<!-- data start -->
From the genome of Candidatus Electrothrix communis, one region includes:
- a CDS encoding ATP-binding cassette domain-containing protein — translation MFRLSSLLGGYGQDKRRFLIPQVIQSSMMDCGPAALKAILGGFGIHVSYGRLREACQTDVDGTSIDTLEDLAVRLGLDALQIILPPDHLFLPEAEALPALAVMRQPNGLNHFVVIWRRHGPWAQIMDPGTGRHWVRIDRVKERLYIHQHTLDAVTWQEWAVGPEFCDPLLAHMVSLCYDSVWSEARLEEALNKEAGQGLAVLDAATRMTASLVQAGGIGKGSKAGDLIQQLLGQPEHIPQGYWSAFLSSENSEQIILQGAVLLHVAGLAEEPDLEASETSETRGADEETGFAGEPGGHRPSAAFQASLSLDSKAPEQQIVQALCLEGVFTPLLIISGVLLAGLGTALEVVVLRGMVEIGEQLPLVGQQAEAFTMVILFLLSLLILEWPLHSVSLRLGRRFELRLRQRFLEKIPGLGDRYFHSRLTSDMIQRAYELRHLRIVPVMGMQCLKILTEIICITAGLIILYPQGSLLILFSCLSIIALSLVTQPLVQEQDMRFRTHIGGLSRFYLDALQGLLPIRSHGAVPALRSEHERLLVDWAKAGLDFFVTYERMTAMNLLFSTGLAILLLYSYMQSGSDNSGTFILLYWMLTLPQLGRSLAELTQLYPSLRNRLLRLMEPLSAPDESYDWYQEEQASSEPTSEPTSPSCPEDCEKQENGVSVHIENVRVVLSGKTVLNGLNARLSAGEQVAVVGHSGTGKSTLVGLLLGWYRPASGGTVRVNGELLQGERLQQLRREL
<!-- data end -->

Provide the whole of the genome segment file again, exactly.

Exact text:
From the genome of Candidatus Electrothrix communis, one region includes:
- a CDS encoding ATP-binding cassette domain-containing protein — translation MFRLSSLLGGYGQDKRRFLIPQVIQSSMMDCGPAALKAILGGFGIHVSYGRLREACQTDVDGTSIDTLEDLAVRLGLDALQIILPPDHLFLPEAEALPALAVMRQPNGLNHFVVIWRRHGPWAQIMDPGTGRHWVRIDRVKERLYIHQHTLDAVTWQEWAVGPEFCDPLLAHMVSLCYDSVWSEARLEEALNKEAGQGLAVLDAATRMTASLVQAGGIGKGSKAGDLIQQLLGQPEHIPQGYWSAFLSSENSEQIILQGAVLLHVAGLAEEPDLEASETSETRGADEETGFAGEPGGHRPSAAFQASLSLDSKAPEQQIVQALCLEGVFTPLLIISGVLLAGLGTALEVVVLRGMVEIGEQLPLVGQQAEAFTMVILFLLSLLILEWPLHSVSLRLGRRFELRLRQRFLEKIPGLGDRYFHSRLTSDMIQRAYELRHLRIVPVMGMQCLKILTEIICITAGLIILYPQGSLLILFSCLSIIALSLVTQPLVQEQDMRFRTHIGGLSRFYLDALQGLLPIRSHGAVPALRSEHERLLVDWAKAGLDFFVTYERMTAMNLLFSTGLAILLLYSYMQSGSDNSGTFILLYWMLTLPQLGRSLAELTQLYPSLRNRLLRLMEPLSAPDESYDWYQEEQASSEPTSEPTSPSCPEDCEKQENGVSVHIENVRVVLSGKTVLNGLNARLSAGEQVAVVGHSGTGKSTLVGLLLGWYRPASGGTVRVNGELLQGERLQQLRREL